A lack of motivation can cause a whole host of problems: edtech products and curriculum may not get used, morale from teaching staff or administration can hit new lows and there can even be staff turnover.

So how is motivation created? A timeless example comes from the book Drive: The Surprising Truth About What Motivates Us by David H. Pink. In the book, Pink highlights three major areas that contribute to motivation: autonomy, mastery and purpose.

  • Autonomy refers to self-direction. Factors that increase autonomy are mitigating micromanagement, encouraging delegation and giving the power to the individual to manage their own time and resources. Autonomy is powerful because it can increase engagement over compliance.
  • Mastery refers to being skilled. This means being focused on the right tasks, having the right support and having enough time to complete objectives. When used correctly, mastery gives individuals the desire to become better at something.
  • Purpose means focusing on what’s important. Purpose isn’t only for a business or institution — purpose needs to be uncovered and shared for individuals and departments to drive towards a common goal. With proper alignment, purpose can heavily influence motivation.
Students using SAM Labs STEAM Kit

Thinking back to the examples above, it can become clear why a number of these failed educational technology or curriculum statistics exist.

  • There wasn’t enough time or resources to continue or ensure success.
  • There wasn’t enough training and professional development to make staff feel supported.
  • The program micro-managed implementation to a degree that upset staff and took away classroom curricular autonomy.
  • The program didn’t provide enough meaning for staff to feel compelled to participate.
  • The vendor we chose did not supply us with the right product or pedagogical training we truly required to implement a program like this.

It’s important to remember that if a program has failed in the past, it’s better to assume that it wasn’t by intent and it was due to poor design. In some ways, this can make designing a new program to include motivation easier, as you can examine or survey for areas of motivational weakness and what went wrong.

For educators that are venturing into uncharted territory with a program, the process may prove a bit more difficult to take the meaningful, structured plan you have created and reconfigure it to make sure it includes the elements that drive motivation.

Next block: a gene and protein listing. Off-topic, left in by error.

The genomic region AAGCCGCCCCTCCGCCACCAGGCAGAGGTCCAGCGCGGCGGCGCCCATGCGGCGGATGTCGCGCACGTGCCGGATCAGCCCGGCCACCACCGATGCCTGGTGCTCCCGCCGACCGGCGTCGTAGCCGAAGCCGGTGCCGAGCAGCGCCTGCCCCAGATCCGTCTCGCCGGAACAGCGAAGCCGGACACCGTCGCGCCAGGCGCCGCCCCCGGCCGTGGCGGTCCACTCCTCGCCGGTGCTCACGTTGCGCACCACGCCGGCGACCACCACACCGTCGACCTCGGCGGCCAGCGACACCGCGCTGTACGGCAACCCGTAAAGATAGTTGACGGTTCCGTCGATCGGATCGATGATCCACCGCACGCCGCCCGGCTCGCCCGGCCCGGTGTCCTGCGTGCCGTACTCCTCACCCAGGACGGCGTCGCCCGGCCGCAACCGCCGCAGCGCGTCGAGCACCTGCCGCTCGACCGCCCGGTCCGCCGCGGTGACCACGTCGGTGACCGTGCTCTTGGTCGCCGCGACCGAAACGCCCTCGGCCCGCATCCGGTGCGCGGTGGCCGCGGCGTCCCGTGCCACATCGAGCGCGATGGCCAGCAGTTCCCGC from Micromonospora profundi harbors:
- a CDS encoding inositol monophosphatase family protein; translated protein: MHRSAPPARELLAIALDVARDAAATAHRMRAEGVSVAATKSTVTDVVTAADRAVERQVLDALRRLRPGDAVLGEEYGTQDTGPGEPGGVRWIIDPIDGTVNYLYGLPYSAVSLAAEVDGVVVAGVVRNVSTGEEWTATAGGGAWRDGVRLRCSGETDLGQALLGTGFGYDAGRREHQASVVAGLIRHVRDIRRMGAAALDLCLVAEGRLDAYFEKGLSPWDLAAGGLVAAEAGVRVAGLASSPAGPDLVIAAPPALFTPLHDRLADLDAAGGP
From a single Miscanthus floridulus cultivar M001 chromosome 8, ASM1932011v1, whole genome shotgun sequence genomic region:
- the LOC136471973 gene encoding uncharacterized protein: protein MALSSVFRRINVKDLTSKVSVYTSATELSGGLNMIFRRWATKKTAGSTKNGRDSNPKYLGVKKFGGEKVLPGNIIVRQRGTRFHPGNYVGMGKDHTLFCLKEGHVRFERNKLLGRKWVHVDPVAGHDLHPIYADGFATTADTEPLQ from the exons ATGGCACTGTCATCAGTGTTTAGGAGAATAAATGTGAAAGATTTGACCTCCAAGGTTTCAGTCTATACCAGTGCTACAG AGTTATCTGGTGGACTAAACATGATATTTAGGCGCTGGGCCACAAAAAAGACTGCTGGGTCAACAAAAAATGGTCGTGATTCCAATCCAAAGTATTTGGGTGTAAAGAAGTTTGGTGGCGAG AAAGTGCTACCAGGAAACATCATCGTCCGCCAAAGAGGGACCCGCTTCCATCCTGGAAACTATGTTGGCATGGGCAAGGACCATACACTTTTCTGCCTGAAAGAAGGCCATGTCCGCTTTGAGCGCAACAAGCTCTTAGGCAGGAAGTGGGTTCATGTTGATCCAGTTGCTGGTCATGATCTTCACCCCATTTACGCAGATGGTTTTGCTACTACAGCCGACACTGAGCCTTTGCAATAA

However, there are a number of ways that educators can do this:

  • Including a larger number of voices in the planning stage of your program. This gives anyone designing or implementing a program a better view of how it may affect teams and individuals, staff and students. Our latest ebook, Implementing a District-wide Coding Program, gives suggestions on who you can include and the best ways to include them during your planning phase.
  • Designing KPIs to be not just about usage or academic improvement, but the movement of factors that determine motivation. This may mean taking a step back from easier ways of gathering data, such as through dashboards or applications, and having staff give weekly or monthly feedback on their confidence levels in the program. More example KPIs can be found here.
  • Studying other failed implementations (even if they were before your time or outside of your department). Even if it didn’t happen on your turf doesn’t mean it can’t be a valuable learning experience. Talk to other teams, departments or schools and ask them about their history. There can often be something useful gleaned from the experience as it impacted the same school system you work for.
  • Finding education technology solutions where you don’t need to reinvent the wheel. This may go without being said, but when designing and implementing a program, finding a vendor that supplies you not only with the right product and curriculum, but the right onboarding, professional development and philosophy aligned to teaching that your schools share. Remember that free solutions or solutions that require ad hoc elements to make an entire component can also muddle matters and make things more complicated, too.

Speaking to other schools or districts who have successfully implemented a program is another great way to brainstorm ideas around increasing motivation. Educators can focus on what these implementations did correctly that aligned to the motivation formula and use it to their advantage.


Download the Full District Coding Program Ebook For Many More Resources

It cannot be more clear: meaning is often not enough anymore when it comes to successful program implementations. But by using the power to combine meaning with motivation, educators can prepare to jump for hurdles before they even reach them and ensure that everyone participating in the program feels a reason to do so.

At SAM Labs, we know how much effort it takes to implement a school or district-wide program and how difficult it can be. We applaud the thinkers, movers and shakers and aim to align our methodologies to the needs of each classroom.

For more resources on how to implement a school or district-wide coding program, consider:

What’s your meaning to motivation story? We’d love to hear what worked (or didn’t work) for you. Share in the comments below.


 

Eleanor Jacobson

Written by Eleanor Jacobson

I'm an edtech writer who's passionate about changing the world one classroom at a time. When not spreading the news about the latest in K-12 technology, you'll find me geeking out about the latest startups or video games and adding to my '80s toy collection.